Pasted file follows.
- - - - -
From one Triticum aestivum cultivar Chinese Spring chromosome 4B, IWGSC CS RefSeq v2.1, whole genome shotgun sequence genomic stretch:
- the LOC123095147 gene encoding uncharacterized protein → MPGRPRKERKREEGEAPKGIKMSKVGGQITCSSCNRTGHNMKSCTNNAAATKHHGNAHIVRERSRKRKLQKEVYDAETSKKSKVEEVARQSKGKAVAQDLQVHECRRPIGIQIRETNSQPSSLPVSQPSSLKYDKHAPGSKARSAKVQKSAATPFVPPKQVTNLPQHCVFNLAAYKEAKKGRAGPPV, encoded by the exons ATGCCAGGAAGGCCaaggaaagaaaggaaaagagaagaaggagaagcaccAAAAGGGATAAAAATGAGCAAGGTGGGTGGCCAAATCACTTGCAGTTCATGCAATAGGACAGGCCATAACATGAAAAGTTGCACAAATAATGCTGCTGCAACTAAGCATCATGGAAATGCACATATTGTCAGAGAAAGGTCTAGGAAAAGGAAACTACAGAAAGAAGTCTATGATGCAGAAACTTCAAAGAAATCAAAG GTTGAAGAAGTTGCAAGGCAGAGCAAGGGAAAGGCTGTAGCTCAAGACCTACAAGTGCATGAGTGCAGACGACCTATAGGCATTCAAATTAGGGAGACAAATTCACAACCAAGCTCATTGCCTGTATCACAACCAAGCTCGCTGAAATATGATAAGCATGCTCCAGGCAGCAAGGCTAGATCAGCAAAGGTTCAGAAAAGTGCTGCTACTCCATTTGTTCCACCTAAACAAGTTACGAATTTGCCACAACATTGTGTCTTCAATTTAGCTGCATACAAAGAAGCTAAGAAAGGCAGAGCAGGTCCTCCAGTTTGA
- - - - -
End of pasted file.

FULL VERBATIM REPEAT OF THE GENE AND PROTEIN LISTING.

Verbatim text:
From one Triticum aestivum cultivar Chinese Spring chromosome 4B, IWGSC CS RefSeq v2.1, whole genome shotgun sequence genomic stretch:
- the LOC123095147 gene encoding uncharacterized protein → MPGRPRKERKREEGEAPKGIKMSKVGGQITCSSCNRTGHNMKSCTNNAAATKHHGNAHIVRERSRKRKLQKEVYDAETSKKSKVEEVARQSKGKAVAQDLQVHECRRPIGIQIRETNSQPSSLPVSQPSSLKYDKHAPGSKARSAKVQKSAATPFVPPKQVTNLPQHCVFNLAAYKEAKKGRAGPPV, encoded by the exons ATGCCAGGAAGGCCaaggaaagaaaggaaaagagaagaaggagaagcaccAAAAGGGATAAAAATGAGCAAGGTGGGTGGCCAAATCACTTGCAGTTCATGCAATAGGACAGGCCATAACATGAAAAGTTGCACAAATAATGCTGCTGCAACTAAGCATCATGGAAATGCACATATTGTCAGAGAAAGGTCTAGGAAAAGGAAACTACAGAAAGAAGTCTATGATGCAGAAACTTCAAAGAAATCAAAG GTTGAAGAAGTTGCAAGGCAGAGCAAGGGAAAGGCTGTAGCTCAAGACCTACAAGTGCATGAGTGCAGACGACCTATAGGCATTCAAATTAGGGAGACAAATTCACAACCAAGCTCATTGCCTGTATCACAACCAAGCTCGCTGAAATATGATAAGCATGCTCCAGGCAGCAAGGCTAGATCAGCAAAGGTTCAGAAAAGTGCTGCTACTCCATTTGTTCCACCTAAACAAGTTACGAATTTGCCACAACATTGTGTCTTCAATTTAGCTGCATACAAAGAAGCTAAGAAAGGCAGAGCAGGTCCTCCAGTTTGA